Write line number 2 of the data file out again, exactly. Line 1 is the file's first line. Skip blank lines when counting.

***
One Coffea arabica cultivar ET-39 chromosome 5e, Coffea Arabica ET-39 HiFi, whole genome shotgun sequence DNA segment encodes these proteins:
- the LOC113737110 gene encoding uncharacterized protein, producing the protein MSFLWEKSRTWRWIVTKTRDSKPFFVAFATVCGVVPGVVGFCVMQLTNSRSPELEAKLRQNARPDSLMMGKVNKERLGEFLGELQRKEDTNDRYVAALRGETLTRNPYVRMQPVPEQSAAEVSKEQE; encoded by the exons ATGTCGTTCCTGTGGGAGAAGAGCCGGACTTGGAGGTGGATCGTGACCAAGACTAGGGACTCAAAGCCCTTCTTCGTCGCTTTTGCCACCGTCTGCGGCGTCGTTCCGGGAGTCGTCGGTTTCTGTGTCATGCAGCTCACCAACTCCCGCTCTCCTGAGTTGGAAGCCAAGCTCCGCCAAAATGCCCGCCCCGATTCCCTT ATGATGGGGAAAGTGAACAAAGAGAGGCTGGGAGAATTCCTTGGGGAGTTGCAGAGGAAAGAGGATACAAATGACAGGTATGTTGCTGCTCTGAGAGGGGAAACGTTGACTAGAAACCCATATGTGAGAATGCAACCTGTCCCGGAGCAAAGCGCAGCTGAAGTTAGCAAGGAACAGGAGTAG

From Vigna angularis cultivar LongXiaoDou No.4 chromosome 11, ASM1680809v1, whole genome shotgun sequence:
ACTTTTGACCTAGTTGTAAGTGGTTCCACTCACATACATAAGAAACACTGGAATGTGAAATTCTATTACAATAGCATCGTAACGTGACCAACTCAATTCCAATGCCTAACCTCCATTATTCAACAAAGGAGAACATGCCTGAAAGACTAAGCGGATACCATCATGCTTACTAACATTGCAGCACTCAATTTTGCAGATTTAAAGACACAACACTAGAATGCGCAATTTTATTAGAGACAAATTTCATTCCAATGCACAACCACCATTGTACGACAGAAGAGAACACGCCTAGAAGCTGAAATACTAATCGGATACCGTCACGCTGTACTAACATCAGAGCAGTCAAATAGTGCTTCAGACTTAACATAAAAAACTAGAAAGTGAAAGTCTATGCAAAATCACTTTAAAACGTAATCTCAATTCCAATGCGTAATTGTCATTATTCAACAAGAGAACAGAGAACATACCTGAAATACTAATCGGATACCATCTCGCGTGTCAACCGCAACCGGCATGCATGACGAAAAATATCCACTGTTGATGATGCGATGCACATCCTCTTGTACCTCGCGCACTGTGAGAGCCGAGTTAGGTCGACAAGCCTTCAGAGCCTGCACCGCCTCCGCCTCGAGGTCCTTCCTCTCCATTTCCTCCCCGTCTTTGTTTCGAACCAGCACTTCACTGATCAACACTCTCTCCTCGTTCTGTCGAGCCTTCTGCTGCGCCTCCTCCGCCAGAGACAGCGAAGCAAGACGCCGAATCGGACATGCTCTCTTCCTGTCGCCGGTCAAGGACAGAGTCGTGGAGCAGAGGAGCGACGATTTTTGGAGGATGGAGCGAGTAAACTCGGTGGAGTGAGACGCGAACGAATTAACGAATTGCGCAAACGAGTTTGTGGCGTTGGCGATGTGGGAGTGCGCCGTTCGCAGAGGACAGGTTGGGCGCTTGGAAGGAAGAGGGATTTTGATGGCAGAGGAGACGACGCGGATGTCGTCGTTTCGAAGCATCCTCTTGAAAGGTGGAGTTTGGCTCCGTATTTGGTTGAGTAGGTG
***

- the LOC113737110 gene encoding uncharacterized protein, producing the protein MSFLWEKSRTWRWIVTKTRDSKPFFVAFATVCGVVPGVVGFCVMQLTNSRSPELEAKLRQNARPDSLMMGKVNKERLGEFLGELQRKEDTNDRYVAALRGETLTRNPYVRMQPVPEQSAAEVSKEQE; encoded by the exons ATGTCGTTCCTGTGGGAGAAGAGCCGGACTTGGAGGTGGATCGTGACCAAGACTAGGGACTCAAAGCCCTTCTTCGTCGCTTTTGCCACCGTCTGCGGCGTCGTTCCGGGAGTCGTCGGTTTCTGTGTCATGCAGCTCACCAACTCCCGCTCTCCTGAGTTGGAAGCCAAGCTCCGCCAAAATGCCCGCCCCGATTCCCTT ATGATGGGGAAAGTGAACAAAGAGAGGCTGGGAGAATTCCTTGGGGAGTTGCAGAGGAAAGAGGATACAAATGACAGGTATGTTGCTGCTCTGAGAGGGGAAACGTTGACTAGAAACCCATATGTGAGAATGCAACCTGTCCCGGAGCAAAGCGCAGCTGAAGTTAGCAAGGAACAGGAGTAG